The ALJ did not mention these letters in her report.
Lay testimony as to a claimant's symptoms is competent evidence that an ALJ must take into account, unless he expressly determines to disregard such testimony and gives reasons germane to each witness for doing so. Stout v. Commissioner, 454 F.3d 1050, 1056 (9th Cir. 2006) (citations omitted); Lewis v. Apfel, 236 F.3d 503, 511 (9th Cir.2001); see also Robbins v. Social Sec. Admin., 466 F.3d 880, 885 (9th Cir. 2006) (ALJ required to account for all lay witness testimony in discussion of findings) (citation omitted). The standards discussed in these authorities appear equally applicable to written statements. Cf. Schneider v. Commissioner of Social Security Administration, 223 F.3d 968, 974-75 (9th Cir.2000) (ALJ erred in failing to consider letters submitted by claimant's friends and ex-employers in evaluating severity of claimant's functional limitations).
In cases in which "the ALJ's error lies in a failure to properly discuss competent lay testimony favorable to the claimant, a reviewing court cannot consider the error harmless unless it can confidently conclude that no reasonable ALJ, when fully crediting the testimony, could have reached a different disability determination." Robbins, 466 F.3d at 885 (quoting Stout, 454 F.3d at 1055-56).
The statements of Kathy Harmon and Jennifer Jimenez supported petitioner's testimony regarding the pain he experienced. As discussed above, whether the ALJ properly rejected petitioner's testimony requires further development of the record. For that reason, the undersigned cannot determine whether the ALJ's failure to consider these statements was harmless error. Accordingly, on remand, the ALJ shall consider the Harmon and Jimenez letters when she reconsiders petitioner's credibility.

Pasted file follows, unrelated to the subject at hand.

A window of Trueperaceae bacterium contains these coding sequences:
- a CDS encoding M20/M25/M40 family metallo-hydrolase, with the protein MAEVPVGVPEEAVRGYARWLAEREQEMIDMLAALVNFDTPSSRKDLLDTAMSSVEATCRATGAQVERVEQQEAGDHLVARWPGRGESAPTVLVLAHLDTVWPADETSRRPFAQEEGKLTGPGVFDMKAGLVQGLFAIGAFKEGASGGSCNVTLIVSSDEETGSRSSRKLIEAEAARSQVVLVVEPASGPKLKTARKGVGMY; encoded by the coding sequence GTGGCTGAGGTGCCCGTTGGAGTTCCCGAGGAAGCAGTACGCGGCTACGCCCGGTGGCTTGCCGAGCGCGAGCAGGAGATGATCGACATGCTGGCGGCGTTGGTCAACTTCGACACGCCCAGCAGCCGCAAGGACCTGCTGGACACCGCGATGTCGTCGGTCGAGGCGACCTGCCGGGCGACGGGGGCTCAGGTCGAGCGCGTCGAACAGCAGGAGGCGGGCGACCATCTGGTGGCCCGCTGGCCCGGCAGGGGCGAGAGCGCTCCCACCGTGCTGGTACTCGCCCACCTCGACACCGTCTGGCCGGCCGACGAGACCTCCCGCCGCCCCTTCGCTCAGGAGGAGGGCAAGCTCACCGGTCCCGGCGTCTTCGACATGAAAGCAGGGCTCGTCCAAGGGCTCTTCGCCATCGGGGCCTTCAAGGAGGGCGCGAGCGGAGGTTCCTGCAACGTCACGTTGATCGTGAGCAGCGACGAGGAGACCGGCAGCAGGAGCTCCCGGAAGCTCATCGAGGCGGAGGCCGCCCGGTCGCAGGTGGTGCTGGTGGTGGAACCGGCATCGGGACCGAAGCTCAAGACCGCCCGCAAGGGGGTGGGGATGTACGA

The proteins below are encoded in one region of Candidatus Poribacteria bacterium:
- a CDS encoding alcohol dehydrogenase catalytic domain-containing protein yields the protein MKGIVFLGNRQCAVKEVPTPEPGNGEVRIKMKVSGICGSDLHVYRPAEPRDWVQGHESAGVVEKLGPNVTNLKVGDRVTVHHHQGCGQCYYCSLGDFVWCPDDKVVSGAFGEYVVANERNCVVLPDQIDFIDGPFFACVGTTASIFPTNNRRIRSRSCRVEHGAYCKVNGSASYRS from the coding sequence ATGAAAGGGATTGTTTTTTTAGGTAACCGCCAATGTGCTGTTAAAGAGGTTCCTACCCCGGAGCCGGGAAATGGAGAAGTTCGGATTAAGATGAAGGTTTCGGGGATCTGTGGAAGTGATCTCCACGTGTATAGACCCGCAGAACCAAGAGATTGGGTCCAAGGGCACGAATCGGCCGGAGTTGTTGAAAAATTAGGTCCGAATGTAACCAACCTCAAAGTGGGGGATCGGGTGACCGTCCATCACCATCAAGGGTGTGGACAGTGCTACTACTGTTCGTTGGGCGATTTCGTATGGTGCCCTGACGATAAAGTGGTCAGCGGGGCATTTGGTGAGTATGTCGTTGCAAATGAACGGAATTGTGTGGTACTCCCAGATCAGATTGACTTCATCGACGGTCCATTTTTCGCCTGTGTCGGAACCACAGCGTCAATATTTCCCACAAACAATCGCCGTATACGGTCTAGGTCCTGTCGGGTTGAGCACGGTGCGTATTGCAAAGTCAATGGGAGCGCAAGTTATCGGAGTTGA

C. Whether the ALJ Failed to Properly Assess Plaintiff's RFC etc.
Plaintiff argues that the ALJ failed to properly assess his RFC, failed to utilize the expertise of a vocational expert and, as a result, improperly found him capable of performing light work. The ALJ found that plaintiff had the RFC to perform light work tasks that allowed for the avoidance of hazardous heights and machinery. (Tr. at 19.)
At step four, the plaintiff has the burden of showing that he is no longer able to perform his or her past relevant work. Lewis v. Barnhart, 281 F.3d 1081, 1083 (9th Cir. 2002) (citing Pinto v. Massanari, 249 F.3d 840, 844 (9th Cir. 2001)). The ALJ's determination at this step must be based on an examination of plaintiff's "residual functional capacity and the physical and mental demands" of the past relevant work. Id. (quoting 20 C.F.R. §§ 404.1520(e) and 416.920(e)).